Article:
Three weeks ago, Hurricane Harvey threw a wrench in — well in a lot of things — but also into the natural gas market, curbing gas demand for power generation, curtailing pipeline exports to Mexico and stymying LNG exports. The market is still digesting the full impact of these disruptions and their potential effects on the gas market balance and storage. Adding to recent market shifts is the start-up of Energy Transfer Partners’ (ETP) Northeast-to-Midwest Rover Pipeline Phase 1A on September 1, which already is flowing 0.7 Bcf/d and lifting gas production out of Ohio. The market is hurtling towards winter, with just five weeks or so left until heating demand typically starts showing up and storage facilities officially begin to flip into withdrawal mode. What can recent supply and demand volumes tell us about what to expect from the gas market this winter? Today, we wrap up our most recent gas market update series with a forward look at potential scenarios for supply, demand and storage in the coming withdrawal season.
Daily energy Posts
California refiners are under siege. State regulators seem to view crude oil refining as a nasty habit that needs to be broken. There’s an important catch, though: car-happy California is not only the nation’s largest consumer of gasoline — and second to Texas in diesel use — it allows only special, superclean blends to be sold within its boundaries. And California’s 12 remaining refineries need to meet tougher emission standards, too, making it difficult for them to expand their business or even modernize their plants. Today we discuss the irony that sophisticated refineries producing the cleanest fuels in the U.S. are faced with a shrinking market and no real hope of expansion.
In another key milestone for Northeast pipeline takeaway capacity expansions, Energy Transfer Partners’ beleaguered Rover Pipeline project began partial service on its Phase 1A portion on gas day September 1. The 3.25-Bcf/d project, which is due for completion in early 2018, is expected to provide relief for constrained Northeast producers while exacerbating oversupply conditions and gas-on-gas competition in the Dawn, Ontario, storage and demand market area and surrounding region. Within days of initial start-up, flows on Rover ramped up to 700 MMcf/d, and both Ohio and overall Northeast production already have posted record highs since then as a result. Today, we take a look at the project, including initial flows and the expected timing of full completion.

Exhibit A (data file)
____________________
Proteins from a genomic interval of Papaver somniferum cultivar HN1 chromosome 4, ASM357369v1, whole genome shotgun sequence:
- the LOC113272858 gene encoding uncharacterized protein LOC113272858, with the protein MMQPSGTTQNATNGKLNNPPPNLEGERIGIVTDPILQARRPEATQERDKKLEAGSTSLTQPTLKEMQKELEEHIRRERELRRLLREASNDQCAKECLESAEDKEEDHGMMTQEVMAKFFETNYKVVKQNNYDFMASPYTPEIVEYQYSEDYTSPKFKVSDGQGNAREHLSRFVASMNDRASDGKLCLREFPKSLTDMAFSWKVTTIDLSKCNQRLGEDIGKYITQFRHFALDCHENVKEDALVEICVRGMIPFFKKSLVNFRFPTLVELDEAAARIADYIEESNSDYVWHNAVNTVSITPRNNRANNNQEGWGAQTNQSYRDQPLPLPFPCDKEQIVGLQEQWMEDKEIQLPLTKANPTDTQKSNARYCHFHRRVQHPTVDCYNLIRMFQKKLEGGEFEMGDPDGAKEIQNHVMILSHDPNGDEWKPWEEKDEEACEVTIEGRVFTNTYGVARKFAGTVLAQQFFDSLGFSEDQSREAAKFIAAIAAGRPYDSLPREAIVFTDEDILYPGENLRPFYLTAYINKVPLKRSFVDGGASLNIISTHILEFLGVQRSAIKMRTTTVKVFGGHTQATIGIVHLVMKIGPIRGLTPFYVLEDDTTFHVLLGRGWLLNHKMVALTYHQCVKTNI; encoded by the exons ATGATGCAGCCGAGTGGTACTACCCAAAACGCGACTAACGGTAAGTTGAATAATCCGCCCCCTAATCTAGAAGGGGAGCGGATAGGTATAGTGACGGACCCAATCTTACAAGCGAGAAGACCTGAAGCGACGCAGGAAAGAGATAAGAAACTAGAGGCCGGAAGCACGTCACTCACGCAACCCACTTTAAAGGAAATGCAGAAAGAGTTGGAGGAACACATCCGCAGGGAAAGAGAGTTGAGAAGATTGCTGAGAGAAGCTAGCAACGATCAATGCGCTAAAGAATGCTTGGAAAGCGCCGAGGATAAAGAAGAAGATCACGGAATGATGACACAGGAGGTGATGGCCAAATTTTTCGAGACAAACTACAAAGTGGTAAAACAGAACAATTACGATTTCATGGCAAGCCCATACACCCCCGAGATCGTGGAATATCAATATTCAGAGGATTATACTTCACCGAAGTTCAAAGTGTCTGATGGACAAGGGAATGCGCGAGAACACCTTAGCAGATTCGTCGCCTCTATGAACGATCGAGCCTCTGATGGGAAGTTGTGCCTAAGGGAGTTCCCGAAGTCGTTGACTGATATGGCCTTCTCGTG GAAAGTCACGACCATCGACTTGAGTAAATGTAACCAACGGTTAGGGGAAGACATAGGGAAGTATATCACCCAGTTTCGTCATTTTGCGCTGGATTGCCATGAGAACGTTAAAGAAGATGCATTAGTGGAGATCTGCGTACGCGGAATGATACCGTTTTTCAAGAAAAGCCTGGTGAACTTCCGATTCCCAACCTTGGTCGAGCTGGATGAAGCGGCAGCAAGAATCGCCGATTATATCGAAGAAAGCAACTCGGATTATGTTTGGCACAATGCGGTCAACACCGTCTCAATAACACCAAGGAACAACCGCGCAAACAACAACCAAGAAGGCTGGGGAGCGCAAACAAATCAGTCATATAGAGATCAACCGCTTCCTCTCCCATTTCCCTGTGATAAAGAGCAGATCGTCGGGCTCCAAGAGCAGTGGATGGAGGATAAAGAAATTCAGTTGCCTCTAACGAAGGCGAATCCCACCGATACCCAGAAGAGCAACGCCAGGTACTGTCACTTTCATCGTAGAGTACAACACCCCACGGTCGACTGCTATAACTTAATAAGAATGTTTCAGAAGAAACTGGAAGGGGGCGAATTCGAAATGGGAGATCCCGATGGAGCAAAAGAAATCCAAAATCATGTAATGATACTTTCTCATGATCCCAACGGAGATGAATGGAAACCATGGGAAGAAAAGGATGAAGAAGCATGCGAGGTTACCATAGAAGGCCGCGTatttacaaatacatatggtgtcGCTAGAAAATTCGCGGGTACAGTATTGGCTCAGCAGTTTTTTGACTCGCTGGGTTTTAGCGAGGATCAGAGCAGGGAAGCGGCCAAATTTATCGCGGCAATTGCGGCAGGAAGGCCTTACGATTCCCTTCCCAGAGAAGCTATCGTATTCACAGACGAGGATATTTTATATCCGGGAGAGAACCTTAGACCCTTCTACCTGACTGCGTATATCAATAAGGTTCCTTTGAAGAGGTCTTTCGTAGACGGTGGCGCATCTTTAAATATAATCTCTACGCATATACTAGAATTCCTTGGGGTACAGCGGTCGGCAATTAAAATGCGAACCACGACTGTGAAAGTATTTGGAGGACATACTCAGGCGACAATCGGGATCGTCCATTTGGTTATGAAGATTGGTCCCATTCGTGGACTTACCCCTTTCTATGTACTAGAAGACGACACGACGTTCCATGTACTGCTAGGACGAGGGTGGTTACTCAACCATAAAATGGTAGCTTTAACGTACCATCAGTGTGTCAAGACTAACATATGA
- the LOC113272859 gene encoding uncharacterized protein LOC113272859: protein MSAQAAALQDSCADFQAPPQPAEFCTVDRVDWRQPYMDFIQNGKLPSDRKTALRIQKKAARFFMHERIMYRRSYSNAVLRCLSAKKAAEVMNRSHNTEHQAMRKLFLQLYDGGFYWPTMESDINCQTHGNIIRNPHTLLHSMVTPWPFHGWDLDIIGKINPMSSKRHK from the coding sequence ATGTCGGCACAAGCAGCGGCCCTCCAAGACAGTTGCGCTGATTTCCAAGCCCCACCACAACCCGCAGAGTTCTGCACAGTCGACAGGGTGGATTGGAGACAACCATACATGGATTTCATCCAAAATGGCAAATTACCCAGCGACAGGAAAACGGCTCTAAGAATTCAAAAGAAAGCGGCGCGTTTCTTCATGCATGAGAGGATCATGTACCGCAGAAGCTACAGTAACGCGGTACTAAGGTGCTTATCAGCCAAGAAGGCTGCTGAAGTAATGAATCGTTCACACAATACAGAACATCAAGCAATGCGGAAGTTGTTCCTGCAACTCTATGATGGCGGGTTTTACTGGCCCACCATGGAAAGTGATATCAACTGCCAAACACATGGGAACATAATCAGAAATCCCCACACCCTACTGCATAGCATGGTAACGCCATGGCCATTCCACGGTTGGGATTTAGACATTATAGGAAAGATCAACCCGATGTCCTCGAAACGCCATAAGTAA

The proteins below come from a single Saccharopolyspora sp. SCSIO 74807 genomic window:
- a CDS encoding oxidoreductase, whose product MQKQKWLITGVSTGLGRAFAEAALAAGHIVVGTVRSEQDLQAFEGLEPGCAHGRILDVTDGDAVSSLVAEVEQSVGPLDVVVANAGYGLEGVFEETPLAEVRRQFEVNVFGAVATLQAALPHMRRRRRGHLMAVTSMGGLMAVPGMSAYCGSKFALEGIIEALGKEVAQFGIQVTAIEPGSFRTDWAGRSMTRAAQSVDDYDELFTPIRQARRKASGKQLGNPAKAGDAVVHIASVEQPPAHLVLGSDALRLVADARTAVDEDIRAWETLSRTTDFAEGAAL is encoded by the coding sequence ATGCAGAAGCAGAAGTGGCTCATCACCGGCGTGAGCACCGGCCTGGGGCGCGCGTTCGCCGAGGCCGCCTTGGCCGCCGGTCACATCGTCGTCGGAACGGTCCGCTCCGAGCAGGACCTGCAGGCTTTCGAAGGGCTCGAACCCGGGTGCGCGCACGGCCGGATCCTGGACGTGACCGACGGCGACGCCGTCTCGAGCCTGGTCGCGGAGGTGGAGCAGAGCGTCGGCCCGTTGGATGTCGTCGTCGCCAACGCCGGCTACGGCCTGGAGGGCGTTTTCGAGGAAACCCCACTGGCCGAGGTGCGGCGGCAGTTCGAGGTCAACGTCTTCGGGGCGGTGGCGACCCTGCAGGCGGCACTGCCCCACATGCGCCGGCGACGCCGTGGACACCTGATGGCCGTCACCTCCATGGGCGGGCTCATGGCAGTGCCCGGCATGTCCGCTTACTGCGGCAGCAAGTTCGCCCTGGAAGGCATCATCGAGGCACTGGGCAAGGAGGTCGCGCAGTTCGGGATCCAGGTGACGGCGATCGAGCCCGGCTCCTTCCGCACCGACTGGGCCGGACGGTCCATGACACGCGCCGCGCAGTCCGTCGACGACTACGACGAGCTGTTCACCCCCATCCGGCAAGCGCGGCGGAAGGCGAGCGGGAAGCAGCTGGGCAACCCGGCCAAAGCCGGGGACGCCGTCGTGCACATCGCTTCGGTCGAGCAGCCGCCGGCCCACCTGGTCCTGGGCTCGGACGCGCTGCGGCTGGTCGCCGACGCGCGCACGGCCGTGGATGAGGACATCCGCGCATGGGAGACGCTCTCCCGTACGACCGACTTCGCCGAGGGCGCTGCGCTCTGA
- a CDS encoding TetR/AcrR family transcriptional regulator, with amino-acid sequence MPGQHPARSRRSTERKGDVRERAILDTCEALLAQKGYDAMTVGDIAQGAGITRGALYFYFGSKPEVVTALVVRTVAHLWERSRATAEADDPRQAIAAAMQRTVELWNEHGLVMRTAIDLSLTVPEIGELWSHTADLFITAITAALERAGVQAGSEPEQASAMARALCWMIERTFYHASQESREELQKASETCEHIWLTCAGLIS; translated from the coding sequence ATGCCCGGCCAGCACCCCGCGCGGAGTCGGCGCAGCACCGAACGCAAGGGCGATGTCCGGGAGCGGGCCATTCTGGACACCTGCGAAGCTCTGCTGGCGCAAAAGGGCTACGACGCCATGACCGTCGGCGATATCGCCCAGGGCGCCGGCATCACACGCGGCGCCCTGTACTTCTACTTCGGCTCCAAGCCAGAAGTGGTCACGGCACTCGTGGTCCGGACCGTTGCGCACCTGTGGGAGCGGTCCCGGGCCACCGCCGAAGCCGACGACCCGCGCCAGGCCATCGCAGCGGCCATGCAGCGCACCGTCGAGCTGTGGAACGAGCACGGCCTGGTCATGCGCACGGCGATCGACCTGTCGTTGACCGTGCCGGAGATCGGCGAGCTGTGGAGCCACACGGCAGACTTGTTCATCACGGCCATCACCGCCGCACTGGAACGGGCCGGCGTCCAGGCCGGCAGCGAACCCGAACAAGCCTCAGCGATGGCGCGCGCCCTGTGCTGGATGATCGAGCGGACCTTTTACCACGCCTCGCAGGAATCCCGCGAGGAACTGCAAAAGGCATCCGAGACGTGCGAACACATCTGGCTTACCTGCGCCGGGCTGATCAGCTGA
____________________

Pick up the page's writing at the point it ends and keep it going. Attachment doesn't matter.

Natural gas liquids production in the Permian Basin has doubled in the past four years, and may well double again by 2022. That rapid growth — driven by the pursuit of Permian crude oil and the resulting production of large volumes of NGL-rich associated gas — threatens to overwhelm the region’s existing gas processing and NGL-pipeline infrastructure. This is a big deal, because if there’s not enough gas processing and NGL takeaway capacity out of the Permian, exploration and production companies (E&Ps) in the U.S.’s hottest shale play would be forced to slow the pace of their development. Today we discuss highlights from our new Drill Down Report on Permian NGL production growth and the need for more NGL-related infrastructure.
Today’s energy markets are being rocked by new technologies, massive flow shifts to exports, and a myriad of new midstream infrastructure projects — to say nothing of the continuing onslaught of Mother Nature. It is more important than ever to understand how the markets for crude oil, natural gas and NGLs are tied together, and that is why it is time again for RBN’s School of Energy. But … this is not the best time for our Houston conference venue. So we’ve made the decision to GO VIRTUAL! We will webcast the entire School in real-time, with the same content, the same faculty and the same models. And since an understanding of the new realities of today’s energy markets is so essential, we have renewed, restructured and rebuilt our curriculum to CONNECT THE DOTS across our content, data and models. That’s the theme for our upcoming School of Energy 2017 – Virtual Edition, which we summarize in today’s advertorial blog.
Even with a double-digit percentage decline in crude oil prices since their initial capital spending budgets for 2017 were set, the 13 diversified U.S. exploration and production companies (E&Ps) we’ve been tracking are trimming their spending plans for the year by only $300 million, largely keeping in place $19 billion in drilling and completion investment. The Diversified Peer Group’s apparent confidence flies in the face of eroding investor sentiment as the median enterprise value per barrel of oil equivalent (boe) of reserves has declined 23% since year-end 2016 to $13.72/boe. Today, we review the changes in the outlook for the Diversified Peer Group’s upstream capital spending plans and update their expectations for 2017 oil and natural gas production.